Cultural Heritage Management and International Law: Restitution of the Benin Bronzes

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In this paper, I examine the situation surrounding the Benin Bronzes through a lens of international law. I will first provide a background on the Benin Bronzes themselves, including their cultural and artistic value, the colonial context of their theft, and their current place in museums around the Western world. This will include an overview of current debates over ownership of these objects, as well as a broader look at what cultural heritage management is and why cultural heritage is more than merely property. Diving into a more specific case, I will describe the state of African object repatriation in France. I will then give an overview of the international legal regime relating to cultural heritage management, covering major international conventions that govern the protection of cultural property. This discussion will also look at national legislation in France, which is currently being used as a domestic legal means to push the repatriation of African objects. This paper will conclude with a critique of the current international legal framework for cultural heritage management, which allows the restitution of the Benin Bronzes to fall through the cracks. These stolen items must be returned to their cultural owners, so that they no longer sit as trophies and sources of profit in the halls of those who stole them. I argue that, in an ideal world, this solution should come in the form of an international, binding legal code, but that the complexities of colonial restitution mean that voluntary national restitution laws may presently be the most realistic legal solution available.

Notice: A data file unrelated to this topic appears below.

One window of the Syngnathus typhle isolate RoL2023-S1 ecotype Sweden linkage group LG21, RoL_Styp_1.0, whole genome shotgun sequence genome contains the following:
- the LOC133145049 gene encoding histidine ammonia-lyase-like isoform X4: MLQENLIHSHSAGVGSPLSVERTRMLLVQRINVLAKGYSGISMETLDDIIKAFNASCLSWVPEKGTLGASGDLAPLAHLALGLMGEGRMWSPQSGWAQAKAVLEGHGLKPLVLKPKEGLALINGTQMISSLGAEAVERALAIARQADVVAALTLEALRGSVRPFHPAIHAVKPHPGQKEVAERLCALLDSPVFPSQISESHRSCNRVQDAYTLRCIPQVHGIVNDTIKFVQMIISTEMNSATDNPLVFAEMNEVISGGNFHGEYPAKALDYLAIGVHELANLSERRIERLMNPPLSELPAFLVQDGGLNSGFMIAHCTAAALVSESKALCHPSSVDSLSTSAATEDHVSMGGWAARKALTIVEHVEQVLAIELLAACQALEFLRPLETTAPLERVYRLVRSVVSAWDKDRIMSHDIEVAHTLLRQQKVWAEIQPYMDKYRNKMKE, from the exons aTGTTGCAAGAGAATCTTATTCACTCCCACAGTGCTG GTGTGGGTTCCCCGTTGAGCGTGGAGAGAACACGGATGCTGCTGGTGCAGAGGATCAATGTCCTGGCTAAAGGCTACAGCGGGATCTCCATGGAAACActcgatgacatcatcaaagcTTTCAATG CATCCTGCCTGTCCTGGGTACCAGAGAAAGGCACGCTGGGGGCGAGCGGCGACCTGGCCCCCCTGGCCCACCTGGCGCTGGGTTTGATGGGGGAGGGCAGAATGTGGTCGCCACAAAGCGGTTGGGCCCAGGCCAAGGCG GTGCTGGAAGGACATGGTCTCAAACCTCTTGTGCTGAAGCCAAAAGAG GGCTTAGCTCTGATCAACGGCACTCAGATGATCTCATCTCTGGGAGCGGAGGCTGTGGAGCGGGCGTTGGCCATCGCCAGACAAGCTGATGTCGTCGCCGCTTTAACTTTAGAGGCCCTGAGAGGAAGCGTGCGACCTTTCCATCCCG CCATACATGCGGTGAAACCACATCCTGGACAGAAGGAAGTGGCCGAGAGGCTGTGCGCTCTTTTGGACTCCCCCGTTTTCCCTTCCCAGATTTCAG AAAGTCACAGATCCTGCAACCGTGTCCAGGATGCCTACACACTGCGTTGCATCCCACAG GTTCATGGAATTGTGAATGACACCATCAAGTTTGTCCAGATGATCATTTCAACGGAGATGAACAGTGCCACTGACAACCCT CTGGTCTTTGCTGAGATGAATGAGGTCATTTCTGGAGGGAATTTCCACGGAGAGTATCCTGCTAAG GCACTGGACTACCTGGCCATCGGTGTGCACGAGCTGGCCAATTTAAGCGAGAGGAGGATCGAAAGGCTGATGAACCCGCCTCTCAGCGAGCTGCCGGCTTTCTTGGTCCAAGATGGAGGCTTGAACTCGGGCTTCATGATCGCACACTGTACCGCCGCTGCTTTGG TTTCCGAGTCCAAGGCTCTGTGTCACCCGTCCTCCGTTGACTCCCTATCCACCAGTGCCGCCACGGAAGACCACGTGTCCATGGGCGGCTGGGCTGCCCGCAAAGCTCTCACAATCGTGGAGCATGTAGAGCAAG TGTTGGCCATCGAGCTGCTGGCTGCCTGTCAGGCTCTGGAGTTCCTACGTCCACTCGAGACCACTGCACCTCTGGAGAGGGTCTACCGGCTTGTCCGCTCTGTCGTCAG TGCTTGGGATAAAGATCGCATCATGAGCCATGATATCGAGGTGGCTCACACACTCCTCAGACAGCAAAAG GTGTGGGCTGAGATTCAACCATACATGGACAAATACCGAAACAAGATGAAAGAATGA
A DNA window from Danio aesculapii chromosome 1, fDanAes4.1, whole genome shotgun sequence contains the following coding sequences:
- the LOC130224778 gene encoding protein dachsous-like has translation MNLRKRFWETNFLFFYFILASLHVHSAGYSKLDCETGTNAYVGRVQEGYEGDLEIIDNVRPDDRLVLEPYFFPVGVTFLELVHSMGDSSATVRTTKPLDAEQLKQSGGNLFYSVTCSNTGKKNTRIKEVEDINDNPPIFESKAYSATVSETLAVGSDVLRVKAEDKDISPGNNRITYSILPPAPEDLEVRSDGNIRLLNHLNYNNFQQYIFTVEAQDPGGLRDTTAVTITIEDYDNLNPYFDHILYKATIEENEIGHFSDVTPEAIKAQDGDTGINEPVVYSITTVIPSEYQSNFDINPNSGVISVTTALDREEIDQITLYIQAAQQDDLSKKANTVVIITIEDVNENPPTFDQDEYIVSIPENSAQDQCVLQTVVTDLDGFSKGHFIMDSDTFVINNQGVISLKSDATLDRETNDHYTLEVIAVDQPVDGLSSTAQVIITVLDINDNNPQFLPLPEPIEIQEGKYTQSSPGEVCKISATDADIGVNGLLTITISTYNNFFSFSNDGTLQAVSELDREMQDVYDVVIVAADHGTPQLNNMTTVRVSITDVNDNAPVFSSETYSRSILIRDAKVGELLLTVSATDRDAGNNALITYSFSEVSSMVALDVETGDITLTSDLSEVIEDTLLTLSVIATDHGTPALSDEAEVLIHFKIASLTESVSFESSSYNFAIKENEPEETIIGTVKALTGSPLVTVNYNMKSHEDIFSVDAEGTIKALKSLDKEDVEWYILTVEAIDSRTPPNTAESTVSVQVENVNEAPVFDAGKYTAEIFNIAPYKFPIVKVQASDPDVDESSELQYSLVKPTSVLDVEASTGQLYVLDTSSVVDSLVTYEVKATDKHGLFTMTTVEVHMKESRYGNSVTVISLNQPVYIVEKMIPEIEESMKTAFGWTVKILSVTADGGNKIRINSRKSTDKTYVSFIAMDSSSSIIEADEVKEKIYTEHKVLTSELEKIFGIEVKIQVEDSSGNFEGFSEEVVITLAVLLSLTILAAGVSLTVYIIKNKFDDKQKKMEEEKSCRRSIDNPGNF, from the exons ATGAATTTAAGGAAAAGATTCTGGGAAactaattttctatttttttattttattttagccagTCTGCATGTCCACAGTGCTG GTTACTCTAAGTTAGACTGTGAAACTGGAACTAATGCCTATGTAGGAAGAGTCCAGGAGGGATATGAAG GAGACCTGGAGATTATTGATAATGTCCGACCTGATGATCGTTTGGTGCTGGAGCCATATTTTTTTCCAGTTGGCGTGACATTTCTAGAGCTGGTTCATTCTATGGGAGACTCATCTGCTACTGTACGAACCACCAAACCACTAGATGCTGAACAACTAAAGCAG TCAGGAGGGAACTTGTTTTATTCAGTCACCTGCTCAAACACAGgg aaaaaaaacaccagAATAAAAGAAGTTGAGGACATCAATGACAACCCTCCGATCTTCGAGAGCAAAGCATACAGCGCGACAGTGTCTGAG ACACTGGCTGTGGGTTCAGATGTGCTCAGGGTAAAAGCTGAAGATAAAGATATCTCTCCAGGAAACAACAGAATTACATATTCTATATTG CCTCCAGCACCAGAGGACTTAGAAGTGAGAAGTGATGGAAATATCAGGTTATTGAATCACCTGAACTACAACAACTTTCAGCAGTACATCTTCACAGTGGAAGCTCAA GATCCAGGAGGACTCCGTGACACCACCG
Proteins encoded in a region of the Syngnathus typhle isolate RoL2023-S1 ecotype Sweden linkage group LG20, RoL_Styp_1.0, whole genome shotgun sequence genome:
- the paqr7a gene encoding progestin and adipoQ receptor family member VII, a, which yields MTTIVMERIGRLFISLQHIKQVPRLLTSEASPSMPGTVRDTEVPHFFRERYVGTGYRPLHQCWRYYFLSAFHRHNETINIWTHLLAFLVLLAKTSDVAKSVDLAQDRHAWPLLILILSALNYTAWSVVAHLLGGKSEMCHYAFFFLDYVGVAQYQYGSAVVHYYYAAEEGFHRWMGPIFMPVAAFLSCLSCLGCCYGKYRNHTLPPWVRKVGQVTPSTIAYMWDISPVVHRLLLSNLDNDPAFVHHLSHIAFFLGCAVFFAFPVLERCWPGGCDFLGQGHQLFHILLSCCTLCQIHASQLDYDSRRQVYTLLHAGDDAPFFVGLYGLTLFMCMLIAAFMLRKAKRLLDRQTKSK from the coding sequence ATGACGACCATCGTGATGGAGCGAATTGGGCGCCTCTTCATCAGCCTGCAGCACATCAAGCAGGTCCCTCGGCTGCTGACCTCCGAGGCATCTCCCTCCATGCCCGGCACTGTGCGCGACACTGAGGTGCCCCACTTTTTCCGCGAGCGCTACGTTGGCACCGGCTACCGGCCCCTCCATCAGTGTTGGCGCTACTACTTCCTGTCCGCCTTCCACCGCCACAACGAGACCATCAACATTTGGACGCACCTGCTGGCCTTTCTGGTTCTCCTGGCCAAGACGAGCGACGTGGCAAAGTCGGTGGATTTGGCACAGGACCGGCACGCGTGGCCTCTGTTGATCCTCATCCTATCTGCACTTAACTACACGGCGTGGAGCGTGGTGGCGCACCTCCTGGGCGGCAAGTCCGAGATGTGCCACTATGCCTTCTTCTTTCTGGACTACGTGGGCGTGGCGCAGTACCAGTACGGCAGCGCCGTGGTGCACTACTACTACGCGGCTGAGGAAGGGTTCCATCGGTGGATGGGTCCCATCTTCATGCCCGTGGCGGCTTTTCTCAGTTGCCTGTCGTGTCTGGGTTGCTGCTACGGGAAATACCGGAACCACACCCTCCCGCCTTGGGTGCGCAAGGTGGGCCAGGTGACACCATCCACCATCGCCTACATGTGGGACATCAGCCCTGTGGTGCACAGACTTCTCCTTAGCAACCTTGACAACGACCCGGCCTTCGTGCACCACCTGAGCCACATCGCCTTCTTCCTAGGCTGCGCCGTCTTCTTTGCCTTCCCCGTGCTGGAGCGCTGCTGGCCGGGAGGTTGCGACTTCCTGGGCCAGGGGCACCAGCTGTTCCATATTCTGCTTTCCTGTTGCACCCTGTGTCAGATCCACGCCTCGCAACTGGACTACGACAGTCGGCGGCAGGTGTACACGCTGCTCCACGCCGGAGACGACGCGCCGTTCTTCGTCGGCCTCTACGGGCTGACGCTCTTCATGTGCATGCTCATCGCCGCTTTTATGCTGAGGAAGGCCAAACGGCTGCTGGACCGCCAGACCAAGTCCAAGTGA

This paper was the winner of the 2022 Burgess Award. It was written for Spring 2021 HON-H 237
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